Positioning with CSS Level 2

Take a look at Cascading Style Sheets, Level 2 specification, which introduces positioning.

By Matt Rotter, Charity Kahn, and Paul Anderson

The Cascading Style Sheets, Level 2 specification introduces positioning, which opens up a whole new level of control over Web page layout. Instead of building awkward tables to arrange objects on the page, you can place each object exactly where you want it. While no browsers completely support CSS2 yet, the 4.0 and later versions of Navigator, Internet Explorer, and Opera already support CSS positioning.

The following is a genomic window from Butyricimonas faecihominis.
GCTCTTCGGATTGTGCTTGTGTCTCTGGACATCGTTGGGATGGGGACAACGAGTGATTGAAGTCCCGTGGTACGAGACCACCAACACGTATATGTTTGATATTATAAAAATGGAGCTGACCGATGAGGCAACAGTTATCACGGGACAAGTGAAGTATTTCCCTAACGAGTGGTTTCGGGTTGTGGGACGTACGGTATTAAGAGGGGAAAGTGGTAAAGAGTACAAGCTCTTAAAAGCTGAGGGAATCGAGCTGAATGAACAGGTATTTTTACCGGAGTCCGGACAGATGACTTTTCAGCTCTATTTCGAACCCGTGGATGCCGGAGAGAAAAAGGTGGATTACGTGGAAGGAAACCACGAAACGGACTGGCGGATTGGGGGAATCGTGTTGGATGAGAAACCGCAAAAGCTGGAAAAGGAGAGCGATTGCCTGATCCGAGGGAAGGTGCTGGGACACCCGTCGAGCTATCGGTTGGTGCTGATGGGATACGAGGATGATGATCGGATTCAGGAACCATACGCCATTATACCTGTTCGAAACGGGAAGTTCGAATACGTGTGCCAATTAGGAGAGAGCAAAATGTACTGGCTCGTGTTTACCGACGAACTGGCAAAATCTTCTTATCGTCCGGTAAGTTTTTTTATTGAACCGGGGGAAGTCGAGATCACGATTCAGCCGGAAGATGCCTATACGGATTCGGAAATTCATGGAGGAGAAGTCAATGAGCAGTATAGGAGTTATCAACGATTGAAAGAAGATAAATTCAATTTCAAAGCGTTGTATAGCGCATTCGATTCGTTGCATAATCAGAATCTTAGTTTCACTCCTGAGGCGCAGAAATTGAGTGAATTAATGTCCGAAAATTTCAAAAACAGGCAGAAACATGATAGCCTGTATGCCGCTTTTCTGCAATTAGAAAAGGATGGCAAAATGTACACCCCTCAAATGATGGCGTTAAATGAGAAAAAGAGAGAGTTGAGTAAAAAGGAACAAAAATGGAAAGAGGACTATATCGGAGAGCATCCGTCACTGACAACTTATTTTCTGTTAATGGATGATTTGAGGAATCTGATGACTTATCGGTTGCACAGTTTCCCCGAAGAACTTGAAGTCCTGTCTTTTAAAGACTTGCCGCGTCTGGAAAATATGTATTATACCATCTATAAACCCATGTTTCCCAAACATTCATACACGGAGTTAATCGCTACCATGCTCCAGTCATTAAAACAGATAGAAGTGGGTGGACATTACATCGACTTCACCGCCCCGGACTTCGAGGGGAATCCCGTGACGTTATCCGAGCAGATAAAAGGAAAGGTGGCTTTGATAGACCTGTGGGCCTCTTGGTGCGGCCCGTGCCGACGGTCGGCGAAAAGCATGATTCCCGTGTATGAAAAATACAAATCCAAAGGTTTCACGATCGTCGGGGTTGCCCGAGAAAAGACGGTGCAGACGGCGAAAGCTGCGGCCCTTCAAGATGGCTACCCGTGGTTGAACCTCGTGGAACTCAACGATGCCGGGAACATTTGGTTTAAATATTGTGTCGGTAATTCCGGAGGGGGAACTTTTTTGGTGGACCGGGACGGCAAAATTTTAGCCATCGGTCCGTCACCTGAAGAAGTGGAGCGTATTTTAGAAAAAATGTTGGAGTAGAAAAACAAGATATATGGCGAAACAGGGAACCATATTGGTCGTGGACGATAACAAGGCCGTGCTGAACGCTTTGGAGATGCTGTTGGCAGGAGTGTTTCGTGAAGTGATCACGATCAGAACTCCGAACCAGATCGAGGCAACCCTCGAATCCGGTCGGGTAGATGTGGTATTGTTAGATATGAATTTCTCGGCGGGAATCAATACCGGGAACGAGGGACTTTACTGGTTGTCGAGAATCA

It works like this: when a browser renders an object on the page with CSS positioning, it places it into an invisible rectangle, called a box. You can set the box's exact distance from the top and/or left edges of the browser window (known as absolute positioning), or you can offset the box from other elements on the page (known as relative positioning). You can also specify the height and width of the box. You can even layer objects on top of one another. And since objects can overlap, CSS positioning includes clipping features that let you cut off an area of an element—for example, to have a top object reveal another one beneath it. Finally, you can make entire objects visible or invisible.

Matt Rotter and Charity Kahn are software engineers for

Paul Anderson is an associate technical editor for CNET

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